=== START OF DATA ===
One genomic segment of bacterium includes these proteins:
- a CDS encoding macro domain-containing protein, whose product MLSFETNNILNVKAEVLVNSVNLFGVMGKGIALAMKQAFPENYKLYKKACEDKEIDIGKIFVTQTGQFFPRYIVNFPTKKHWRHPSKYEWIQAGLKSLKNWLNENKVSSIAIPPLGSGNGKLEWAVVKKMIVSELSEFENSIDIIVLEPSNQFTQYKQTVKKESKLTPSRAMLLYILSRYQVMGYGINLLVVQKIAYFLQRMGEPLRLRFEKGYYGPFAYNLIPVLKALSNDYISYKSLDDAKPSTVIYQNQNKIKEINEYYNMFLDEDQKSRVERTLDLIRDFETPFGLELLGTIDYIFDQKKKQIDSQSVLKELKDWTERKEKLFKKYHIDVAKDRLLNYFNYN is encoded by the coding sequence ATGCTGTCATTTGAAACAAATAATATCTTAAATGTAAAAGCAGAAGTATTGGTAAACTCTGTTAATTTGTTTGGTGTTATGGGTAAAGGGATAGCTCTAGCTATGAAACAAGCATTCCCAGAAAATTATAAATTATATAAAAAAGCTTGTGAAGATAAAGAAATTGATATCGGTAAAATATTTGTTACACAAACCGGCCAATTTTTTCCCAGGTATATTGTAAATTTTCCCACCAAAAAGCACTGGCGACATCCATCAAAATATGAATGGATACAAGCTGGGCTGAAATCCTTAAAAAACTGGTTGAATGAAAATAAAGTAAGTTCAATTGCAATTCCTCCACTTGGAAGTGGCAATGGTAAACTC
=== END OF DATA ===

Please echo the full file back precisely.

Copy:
One genomic segment of bacterium includes these proteins:
- a CDS encoding macro domain-containing protein, whose product MLSFETNNILNVKAEVLVNSVNLFGVMGKGIALAMKQAFPENYKLYKKACEDKEIDIGKIFVTQTGQFFPRYIVNFPTKKHWRHPSKYEWIQAGLKSLKNWLNENKVSSIAIPPLGSGNGKLEWAVVKKMIVSELSEFENSIDIIVLEPSNQFTQYKQTVKKESKLTPSRAMLLYILSRYQVMGYGINLLVVQKIAYFLQRMGEPLRLRFEKGYYGPFAYNLIPVLKALSNDYISYKSLDDAKPSTVIYQNQNKIKEINEYYNMFLDEDQKSRVERTLDLIRDFETPFGLELLGTIDYIFDQKKKQIDSQSVLKELKDWTERKEKLFKKYHIDVAKDRLLNYFNYN is encoded by the coding sequence ATGCTGTCATTTGAAACAAATAATATCTTAAATGTAAAAGCAGAAGTATTGGTAAACTCTGTTAATTTGTTTGGTGTTATGGGTAAAGGGATAGCTCTAGCTATGAAACAAGCATTCCCAGAAAATTATAAATTATATAAAAAAGCTTGTGAAGATAAAGAAATTGATATCGGTAAAATATTTGTTACACAAACCGGCCAATTTTTTCCCAGGTATATTGTAAATTTTCCCACCAAAAAGCACTGGCGACATCCATCAAAATATGAATGGATACAAGCTGGGCTGAAATCCTTAAAAAACTGGTTGAATGAAAATAAAGTAAGTTCAATTGCAATTCCTCCACTTGGAAGTGGCAATGGTAAACTC